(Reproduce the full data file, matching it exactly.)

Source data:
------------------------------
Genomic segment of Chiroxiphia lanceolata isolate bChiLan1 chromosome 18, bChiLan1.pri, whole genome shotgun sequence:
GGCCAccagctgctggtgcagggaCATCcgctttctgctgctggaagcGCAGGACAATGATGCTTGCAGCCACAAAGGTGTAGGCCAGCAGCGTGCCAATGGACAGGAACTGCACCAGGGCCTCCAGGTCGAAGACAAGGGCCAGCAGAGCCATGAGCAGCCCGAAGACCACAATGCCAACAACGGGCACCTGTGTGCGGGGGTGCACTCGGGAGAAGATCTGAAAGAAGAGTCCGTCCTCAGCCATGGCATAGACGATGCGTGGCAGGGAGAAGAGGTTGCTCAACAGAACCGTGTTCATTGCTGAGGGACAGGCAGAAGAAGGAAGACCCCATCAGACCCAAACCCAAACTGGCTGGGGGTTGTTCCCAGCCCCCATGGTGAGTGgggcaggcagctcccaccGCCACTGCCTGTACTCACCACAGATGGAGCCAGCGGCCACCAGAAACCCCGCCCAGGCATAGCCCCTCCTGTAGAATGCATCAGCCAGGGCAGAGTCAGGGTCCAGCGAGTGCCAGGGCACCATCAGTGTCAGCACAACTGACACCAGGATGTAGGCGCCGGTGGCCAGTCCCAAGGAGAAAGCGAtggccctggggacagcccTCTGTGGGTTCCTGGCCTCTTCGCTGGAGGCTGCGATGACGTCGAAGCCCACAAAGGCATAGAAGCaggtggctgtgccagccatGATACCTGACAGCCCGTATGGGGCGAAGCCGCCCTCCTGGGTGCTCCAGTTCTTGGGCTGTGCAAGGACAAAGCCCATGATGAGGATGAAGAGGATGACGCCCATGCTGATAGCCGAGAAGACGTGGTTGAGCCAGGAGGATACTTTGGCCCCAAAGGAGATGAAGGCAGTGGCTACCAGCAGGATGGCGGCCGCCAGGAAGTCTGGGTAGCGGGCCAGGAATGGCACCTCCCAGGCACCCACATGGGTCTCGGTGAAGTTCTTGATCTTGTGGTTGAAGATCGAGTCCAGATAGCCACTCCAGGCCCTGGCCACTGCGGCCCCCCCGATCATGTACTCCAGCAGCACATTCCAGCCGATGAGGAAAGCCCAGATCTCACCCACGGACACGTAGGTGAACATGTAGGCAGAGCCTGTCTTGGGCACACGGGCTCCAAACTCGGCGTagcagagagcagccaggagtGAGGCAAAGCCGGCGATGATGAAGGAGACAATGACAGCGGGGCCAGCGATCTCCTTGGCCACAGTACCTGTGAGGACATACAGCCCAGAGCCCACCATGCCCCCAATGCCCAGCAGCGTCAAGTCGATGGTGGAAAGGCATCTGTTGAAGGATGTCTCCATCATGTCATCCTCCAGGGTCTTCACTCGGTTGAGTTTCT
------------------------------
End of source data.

Genomic segment of Chiroxiphia lanceolata isolate bChiLan1 chromosome 18, bChiLan1.pri, whole genome shotgun sequence:
GGCCAccagctgctggtgcagggaCATCcgctttctgctgctggaagcGCAGGACAATGATGCTTGCAGCCACAAAGGTGTAGGCCAGCAGCGTGCCAATGGACAGGAACTGCACCAGGGCCTCCAGGTCGAAGACAAGGGCCAGCAGAGCCATGAGCAGCCCGAAGACCACAATGCCAACAACGGGCACCTGTGTGCGGGGGTGCACTCGGGAGAAGATCTGAAAGAAGAGTCCGTCCTCAGCCATGGCATAGACGATGCGTGGCAGGGAGAAGAGGTTGCTCAACAGAACCGTGTTCATTGCTGAGGGACAGGCAGAAGAAGGAAGACCCCATCAGACCCAAACCCAAACTGGCTGGGGGTTGTTCCCAGCCCCCATGGTGAGTGgggcaggcagctcccaccGCCACTGCCTGTACTCACCACAGATGGAGCCAGCGGCCACCAGAAACCCCGCCCAGGCATAGCCCCTCCTGTAGAATGCATCAGCCAGGGCAGAGTCAGGGTCCAGCGAGTGCCAGGGCACCATCAGTGTCAGCACAACTGACACCAGGATGTAGGCGCCGGTGGCCAGTCCCAAGGAGAAAGCGAtggccctggggacagcccTCTGTGGGTTCCTGGCCTCTTCGCTGGAGGCTGCGATGACGTCGAAGCCCACAAAGGCATAGAAGCaggtggctgtgccagccatGATACCTGACAGCCCGTATGGGGCGAAGCCGCCCTCCTGGGTGCTCCAGTTCTTGGGCTGTGCAAGGACAAAGCCCATGATGAGGATGAAGAGGATGACGCCCATGCTGATAGCCGAGAAGACGTGGTTGAGCCAGGAGGATACTTTGGCCCCAAAGGAGATGAAGGCAGTGGCTACCAGCAGGATGGCGGCCGCCAGGAAGTCTGGGTAGCGGGCCAGGAATGGCACCTCCCAGGCACCCACATGGGTCTCGGTGAAGTTCTTGATCTTGTGGTTGAAGATCGAGTCCAGATAGCCACTCCAGGCCCTGGCCACTGCGGCCCCCCCGATCATGTACTCCAGCAGCACATTCCAGCCGATGAGGAAAGCCCAGATCTCACCCACGGACACGTAGGTGAACATGTAGGCAGAGCCTGTCTTGGGCACACGGGCTCCAAACTCGGCGTagcagagagcagccaggagtGAGGCAAAGCCGGCGATGATGAAGGAGACAATGACAGCGGGGCCAGCGATCTCCTTGGCCACAGTACCTGTGAGGACATACAGCCCAGAGCCCACCATGCCCCCAATGCCCAGCAGCGTCAAGTCGATGGTGGAAAGGCATCTGTTGAAGGATGTCTCCATCATGTCATCCTCCAGGGTCTTCACTCGGTTGAGTTTCT